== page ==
export FLASK_OIDC_WHITELISTED_ENDPOINTS="status,healthcheck,health"
export FLASK_OIDC_LOG_DATE_FORMAT='%Y-%m-%dT%H:%M:%S%z'

export OIDC_CLIENT_SECRETS='./client_secrets.json'

export OIDC_CALLBACK_ROUTE='/authorization-code/callback'
export OIDC_DEBUG=True

export FLASK_OIDC_CLIENT_ID='4wORqNIVC2HfXdout8b2fHXDwlhhaHlW'
export FLASK_OIDC_CLIENT_SECRET='NLFppVr-aJh19AEjsm0axsmPkBs-1VGbeQU0raENy2NjQ6FaMX3h1yh0YuXdKUaF'
export FLASK_OIDC_REDIRECT_URI='/authorization-code/callback'

Amundsen can also pick up some of these variables from a JSON file, the path to which you’ll have to mention in an environment variable —  OIDC_CLIENT_SECRETS. You can get the following JSON file from the following URL [](

    "issuer": "",
    "authorization_endpoint": "",
    "token_endpoint": "",
    "device_authorization_endpoint": "",
    "userinfo_endpoint": "",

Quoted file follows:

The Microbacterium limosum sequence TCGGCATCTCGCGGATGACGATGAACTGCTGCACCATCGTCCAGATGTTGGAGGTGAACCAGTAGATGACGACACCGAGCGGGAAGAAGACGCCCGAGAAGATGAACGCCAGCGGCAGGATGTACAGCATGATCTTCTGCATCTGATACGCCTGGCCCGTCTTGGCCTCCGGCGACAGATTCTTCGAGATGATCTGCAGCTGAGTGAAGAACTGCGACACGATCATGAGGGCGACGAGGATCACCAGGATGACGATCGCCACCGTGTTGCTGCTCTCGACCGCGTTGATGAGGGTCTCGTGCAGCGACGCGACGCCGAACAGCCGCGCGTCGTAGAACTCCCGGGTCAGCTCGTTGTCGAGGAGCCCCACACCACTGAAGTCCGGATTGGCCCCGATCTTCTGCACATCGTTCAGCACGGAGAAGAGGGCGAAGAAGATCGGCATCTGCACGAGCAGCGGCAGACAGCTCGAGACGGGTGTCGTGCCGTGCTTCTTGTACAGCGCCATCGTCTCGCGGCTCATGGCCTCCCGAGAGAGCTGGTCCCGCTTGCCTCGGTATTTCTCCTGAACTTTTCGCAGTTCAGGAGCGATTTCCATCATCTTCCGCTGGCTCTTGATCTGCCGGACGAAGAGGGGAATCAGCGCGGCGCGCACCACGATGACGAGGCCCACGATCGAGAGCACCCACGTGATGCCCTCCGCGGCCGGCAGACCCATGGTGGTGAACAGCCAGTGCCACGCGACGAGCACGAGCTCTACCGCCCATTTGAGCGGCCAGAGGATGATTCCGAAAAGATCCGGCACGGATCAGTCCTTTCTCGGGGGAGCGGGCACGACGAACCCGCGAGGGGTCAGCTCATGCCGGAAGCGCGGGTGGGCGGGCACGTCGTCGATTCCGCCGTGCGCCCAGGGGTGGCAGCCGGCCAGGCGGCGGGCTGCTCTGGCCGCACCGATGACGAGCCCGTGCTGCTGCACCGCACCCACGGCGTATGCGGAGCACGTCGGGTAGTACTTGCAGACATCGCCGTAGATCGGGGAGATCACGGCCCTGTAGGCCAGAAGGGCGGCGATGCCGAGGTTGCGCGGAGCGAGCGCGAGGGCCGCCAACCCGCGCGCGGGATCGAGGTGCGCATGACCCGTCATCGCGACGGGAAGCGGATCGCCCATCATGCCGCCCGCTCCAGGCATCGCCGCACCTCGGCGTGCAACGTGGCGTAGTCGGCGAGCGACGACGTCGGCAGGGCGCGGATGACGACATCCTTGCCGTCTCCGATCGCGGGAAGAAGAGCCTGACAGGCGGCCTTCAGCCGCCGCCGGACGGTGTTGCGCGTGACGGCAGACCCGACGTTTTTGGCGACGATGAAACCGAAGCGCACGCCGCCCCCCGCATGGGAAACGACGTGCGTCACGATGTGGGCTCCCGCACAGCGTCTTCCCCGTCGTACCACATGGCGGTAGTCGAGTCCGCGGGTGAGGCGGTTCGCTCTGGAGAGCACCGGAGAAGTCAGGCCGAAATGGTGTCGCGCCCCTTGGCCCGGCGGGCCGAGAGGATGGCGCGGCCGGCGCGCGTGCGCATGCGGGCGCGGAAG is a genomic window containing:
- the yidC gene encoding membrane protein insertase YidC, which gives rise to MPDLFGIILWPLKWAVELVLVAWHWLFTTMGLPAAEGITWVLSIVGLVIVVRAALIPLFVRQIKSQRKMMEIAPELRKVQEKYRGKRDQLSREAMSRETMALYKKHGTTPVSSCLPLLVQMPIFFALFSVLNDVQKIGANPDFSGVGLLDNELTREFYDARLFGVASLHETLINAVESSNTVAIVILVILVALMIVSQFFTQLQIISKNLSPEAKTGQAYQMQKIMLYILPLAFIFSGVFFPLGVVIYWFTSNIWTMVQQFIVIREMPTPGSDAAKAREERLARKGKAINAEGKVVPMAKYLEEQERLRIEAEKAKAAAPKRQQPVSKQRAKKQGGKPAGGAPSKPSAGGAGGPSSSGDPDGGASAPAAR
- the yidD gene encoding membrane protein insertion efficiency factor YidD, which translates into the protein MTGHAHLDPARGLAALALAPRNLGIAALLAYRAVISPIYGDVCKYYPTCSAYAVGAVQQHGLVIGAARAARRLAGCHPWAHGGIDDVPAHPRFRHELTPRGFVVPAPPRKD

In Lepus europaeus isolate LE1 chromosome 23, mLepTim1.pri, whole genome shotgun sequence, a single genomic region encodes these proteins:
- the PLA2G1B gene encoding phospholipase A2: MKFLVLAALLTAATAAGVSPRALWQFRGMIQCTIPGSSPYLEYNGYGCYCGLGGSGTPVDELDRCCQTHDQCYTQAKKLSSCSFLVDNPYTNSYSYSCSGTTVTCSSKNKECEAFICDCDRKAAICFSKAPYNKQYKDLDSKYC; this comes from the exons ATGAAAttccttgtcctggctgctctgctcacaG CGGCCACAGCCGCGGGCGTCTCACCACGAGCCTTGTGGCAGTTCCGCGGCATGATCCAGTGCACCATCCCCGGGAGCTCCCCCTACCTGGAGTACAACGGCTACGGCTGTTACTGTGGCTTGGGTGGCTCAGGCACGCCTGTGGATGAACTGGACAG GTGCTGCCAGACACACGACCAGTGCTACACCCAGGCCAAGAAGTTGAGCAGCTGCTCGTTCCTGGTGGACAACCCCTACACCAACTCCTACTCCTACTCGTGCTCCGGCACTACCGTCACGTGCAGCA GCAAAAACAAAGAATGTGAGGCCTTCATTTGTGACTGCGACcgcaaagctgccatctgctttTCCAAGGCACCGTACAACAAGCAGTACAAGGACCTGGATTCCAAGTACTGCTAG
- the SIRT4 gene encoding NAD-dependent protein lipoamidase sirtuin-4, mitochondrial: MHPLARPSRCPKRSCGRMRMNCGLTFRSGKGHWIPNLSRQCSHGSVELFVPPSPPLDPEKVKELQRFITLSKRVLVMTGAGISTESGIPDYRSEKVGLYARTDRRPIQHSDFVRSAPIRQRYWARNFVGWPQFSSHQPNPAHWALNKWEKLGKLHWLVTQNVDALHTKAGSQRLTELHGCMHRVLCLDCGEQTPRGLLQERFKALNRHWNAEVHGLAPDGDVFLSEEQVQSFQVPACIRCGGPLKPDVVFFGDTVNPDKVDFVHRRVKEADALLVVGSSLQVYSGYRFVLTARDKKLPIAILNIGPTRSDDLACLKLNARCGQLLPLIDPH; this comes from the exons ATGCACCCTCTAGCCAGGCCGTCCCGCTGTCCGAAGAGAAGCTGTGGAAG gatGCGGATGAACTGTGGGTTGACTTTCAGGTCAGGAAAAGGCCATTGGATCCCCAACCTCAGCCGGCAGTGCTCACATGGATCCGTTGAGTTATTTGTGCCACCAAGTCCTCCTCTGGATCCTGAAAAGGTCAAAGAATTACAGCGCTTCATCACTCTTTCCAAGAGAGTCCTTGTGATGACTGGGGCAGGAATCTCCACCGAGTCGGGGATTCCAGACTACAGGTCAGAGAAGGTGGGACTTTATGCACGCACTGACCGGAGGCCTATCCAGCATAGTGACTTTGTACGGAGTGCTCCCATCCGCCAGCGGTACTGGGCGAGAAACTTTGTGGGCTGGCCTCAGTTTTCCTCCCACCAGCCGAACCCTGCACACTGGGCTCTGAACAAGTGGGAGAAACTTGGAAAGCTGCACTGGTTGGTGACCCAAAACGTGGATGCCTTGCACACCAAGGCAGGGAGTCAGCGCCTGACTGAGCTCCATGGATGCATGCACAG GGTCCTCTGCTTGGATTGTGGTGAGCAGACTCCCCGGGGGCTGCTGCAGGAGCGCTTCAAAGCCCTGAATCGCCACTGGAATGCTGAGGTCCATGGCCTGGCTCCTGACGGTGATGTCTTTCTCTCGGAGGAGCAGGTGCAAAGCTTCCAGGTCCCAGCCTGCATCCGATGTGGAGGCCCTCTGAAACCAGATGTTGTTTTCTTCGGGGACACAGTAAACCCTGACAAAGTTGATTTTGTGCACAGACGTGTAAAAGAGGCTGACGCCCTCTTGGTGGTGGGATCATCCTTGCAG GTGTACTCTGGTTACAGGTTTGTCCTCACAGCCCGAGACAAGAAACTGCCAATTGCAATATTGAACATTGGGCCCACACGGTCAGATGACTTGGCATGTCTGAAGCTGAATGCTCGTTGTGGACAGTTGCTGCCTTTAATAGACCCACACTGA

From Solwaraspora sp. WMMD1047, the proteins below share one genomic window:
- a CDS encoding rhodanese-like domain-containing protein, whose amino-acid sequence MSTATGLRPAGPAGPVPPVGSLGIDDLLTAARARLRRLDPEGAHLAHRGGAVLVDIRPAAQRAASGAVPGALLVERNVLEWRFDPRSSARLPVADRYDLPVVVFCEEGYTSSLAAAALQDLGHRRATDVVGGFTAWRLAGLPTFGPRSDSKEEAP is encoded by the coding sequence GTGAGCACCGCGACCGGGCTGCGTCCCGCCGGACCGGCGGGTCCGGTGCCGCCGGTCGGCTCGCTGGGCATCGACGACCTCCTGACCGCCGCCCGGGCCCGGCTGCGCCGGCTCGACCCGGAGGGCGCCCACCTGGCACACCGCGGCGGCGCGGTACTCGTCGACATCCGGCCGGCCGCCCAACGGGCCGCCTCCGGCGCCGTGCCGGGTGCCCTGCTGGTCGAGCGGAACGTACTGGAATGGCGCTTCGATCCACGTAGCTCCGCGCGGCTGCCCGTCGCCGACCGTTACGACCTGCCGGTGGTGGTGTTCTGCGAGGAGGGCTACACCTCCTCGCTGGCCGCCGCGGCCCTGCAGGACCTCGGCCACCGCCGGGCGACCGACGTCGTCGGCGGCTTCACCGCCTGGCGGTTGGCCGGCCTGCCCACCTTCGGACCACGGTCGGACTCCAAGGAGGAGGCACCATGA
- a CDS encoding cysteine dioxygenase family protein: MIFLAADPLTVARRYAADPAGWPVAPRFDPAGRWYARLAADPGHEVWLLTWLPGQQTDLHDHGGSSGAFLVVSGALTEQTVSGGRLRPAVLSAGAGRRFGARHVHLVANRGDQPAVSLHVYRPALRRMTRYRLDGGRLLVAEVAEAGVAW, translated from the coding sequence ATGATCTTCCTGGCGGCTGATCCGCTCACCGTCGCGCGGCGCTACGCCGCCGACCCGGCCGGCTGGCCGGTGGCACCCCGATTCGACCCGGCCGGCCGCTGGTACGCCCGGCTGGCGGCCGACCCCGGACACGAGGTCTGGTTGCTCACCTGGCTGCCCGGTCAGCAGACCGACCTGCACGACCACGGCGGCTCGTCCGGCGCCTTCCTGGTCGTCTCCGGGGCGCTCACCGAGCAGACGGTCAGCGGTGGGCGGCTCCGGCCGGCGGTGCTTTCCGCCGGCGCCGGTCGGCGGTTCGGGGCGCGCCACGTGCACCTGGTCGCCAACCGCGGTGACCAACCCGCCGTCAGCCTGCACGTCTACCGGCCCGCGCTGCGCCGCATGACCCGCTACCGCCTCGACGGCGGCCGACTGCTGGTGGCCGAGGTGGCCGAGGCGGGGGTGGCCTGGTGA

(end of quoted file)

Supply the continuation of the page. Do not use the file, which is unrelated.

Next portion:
"mfa_challenge_endpoint": "",
    "jwks_uri": "",
    "registration_endpoint": "",
    "revocation_endpoint": "",
    "scopes_supported": ["openid", "profile", "offline_access", "name", "given_name", "family_name", "nickname", "email", "email_verified", "picture", "created_at", "identities", "phone", "address"],
    "response_types_supported": ["code", "token", "id_token", "code token", "code id_token", "token id_token", "code token id_token"],
    "code_challenge_methods_supported": ["S256", "plain"],
    "response_modes_supported": ["query", "fragment", "form_post"],
    "subject_types_supported": ["public"],
    "id_token_signing_alg_values_supported": ["HS256", "RS256"],
    "token_endpoint_auth_methods_supported": ["client_secret_basic", "client_secret_post"],
    "claims_supported": ["aud", "auth_time", "created_at", "email", "email_verified", "exp", "family_name", "given_name", "iat", "identities", "iss", "name", "nickname", "phone_number", "picture", "sub"],
    "request_uri_parameter_supported": false,

Note that client_id and client_secret have been added later to this secrets file.

Step 4: Rebuild the frontend to integrate FlaskOIDC

Build static content

Once all the required environment variables and secrets are in place, you can build the static content used by Amundsen’s frontend service by running the following set of commands:

$ cd amundsen/frontend/amundsen_application/static
$ npm install
$ npm run build
$ cd ../../

Build the Flask app